Three common ways people develop back problems include poor digestion, poor movement, and emotional stress, much of which is fueled by low quality nourishment and trauma. Digestion is inextricably linked to our nervous system, our intestines are now dubbed the “second brain” by medical doctors, and toxins destroy the membrane of the gut preventing good absorption and excretion. Without proper absorption of nutrients, our body is unable to process vitamins and minerals to relay pinnacle chemical and hormonal processes such as the creation of serotonin, gaba, and vitamin d creation, to name only a few. Further impacting this is the body’s inability to contract intestine musculature and excrete, thus creating damage to the colon and compacting toxins. This poor nourishment and gut damage shuts down the nervous system of the gut which is directly linked to the lumbar both through muscles, tendons, and nervous systems creating pain and other back problems.
Poor nourishment is not the only lifestyle choice leading to chronic back pain in the United States. Our obsession with sitting in today’s fast-paced business life and technology-driven industries lure us into forward head posture, as we glance at our interfaces throughout the day leads us to more than just sore overworked and weak muscles –this static posture leads us to neurological and skeletal deformities and trauma. In fact sitting has been deemed as detrimental as smoking on our health, and one of the first key indicators of the effect is in the compression and weakness it generates in our lower backs.
Our choices for nourishment and movement affect our spinal health directly and through functional means; yet there is an often ignored less obvious cause of lower back pain– stress. Overworked and underslept, our society has created a catastrophic situation of elevated cortisol and glucose surging through our nervous system. We have misregulated our circadian rhythms further creating havoc on our hormones, and inversely our digestion. A lack of sleep is considered as traumatic as most post traumatic stress disorders.
By looking at three problems that cause lower back problems, we can easily summarize three steps to wellness to find improvement- nourishment, movement, and lifestyle. Focusing on improving these 3 steps creates an opportunity of high probable effect to lower back pain. It’ll become part of the unpleasant past.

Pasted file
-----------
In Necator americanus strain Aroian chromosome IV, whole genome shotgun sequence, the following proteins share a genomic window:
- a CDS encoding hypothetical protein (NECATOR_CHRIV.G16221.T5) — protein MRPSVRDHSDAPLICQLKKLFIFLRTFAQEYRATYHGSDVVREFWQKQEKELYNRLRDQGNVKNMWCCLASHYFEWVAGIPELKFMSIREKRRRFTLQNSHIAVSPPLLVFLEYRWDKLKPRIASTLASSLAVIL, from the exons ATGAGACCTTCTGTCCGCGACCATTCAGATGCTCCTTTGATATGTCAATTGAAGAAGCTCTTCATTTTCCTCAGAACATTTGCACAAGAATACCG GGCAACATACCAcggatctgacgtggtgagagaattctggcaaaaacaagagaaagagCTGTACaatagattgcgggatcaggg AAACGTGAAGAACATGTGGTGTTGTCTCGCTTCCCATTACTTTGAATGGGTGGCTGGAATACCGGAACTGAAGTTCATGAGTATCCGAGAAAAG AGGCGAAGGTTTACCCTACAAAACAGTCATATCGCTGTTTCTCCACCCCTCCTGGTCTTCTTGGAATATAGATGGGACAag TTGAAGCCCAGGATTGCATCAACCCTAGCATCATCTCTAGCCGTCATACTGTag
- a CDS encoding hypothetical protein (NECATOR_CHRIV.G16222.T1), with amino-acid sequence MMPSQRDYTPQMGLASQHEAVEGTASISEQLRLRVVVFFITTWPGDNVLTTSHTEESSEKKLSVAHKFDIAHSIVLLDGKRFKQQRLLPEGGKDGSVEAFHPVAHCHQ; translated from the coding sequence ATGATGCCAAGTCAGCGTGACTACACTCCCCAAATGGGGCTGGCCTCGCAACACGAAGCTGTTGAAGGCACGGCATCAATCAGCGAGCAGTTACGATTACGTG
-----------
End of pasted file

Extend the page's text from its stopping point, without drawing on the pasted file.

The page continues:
The first consideration in treating lower back pain is realizing that pain is about nerve dis-ease, or lack of health. If your nervous system is not properly functioning, pain is a symptom to the host to change the cause or issue. In order to reboot the nervous system even after improving nourishment, movement and lifestyle is assuring that the nervous system can function properly which is dependent on oxygen via blood pathways as well as appropriate skeletal alignment so muscles and surrounding spinal support systems can fire allowing for optimal movement and neuronal health.
As a large portion of your nervous system travels through your spine, as well as the spinal cord acting as a direct channel to the brain, any misalignment or malfunction of the spine can create false signals of pain (even after the trauma or problem has been removed), thus the entire system needs to be rebooted to provide proper oxygen and nourishment to the spine and the spinal nerves that branch out to muscles and organs of the body. Chiropractic is an essential tool to allow the body to perform this healing by removing interference in the nervous system. As a future chiropractor, my role in addition to realigning the spine is to also coach and motivate clients on how to nourish, move, and deactivated stress in order to prevent their chronic lower back pain. As stated in the 2004 study, A practice-based study of patients with acute and chronic low back pain attending primary care and chiropractic physicians: two-week to 48-month follow-up. Journal of Manipulative and Physiological Therapeutic, chiropractic treatments have been shown to be more effective than medical care.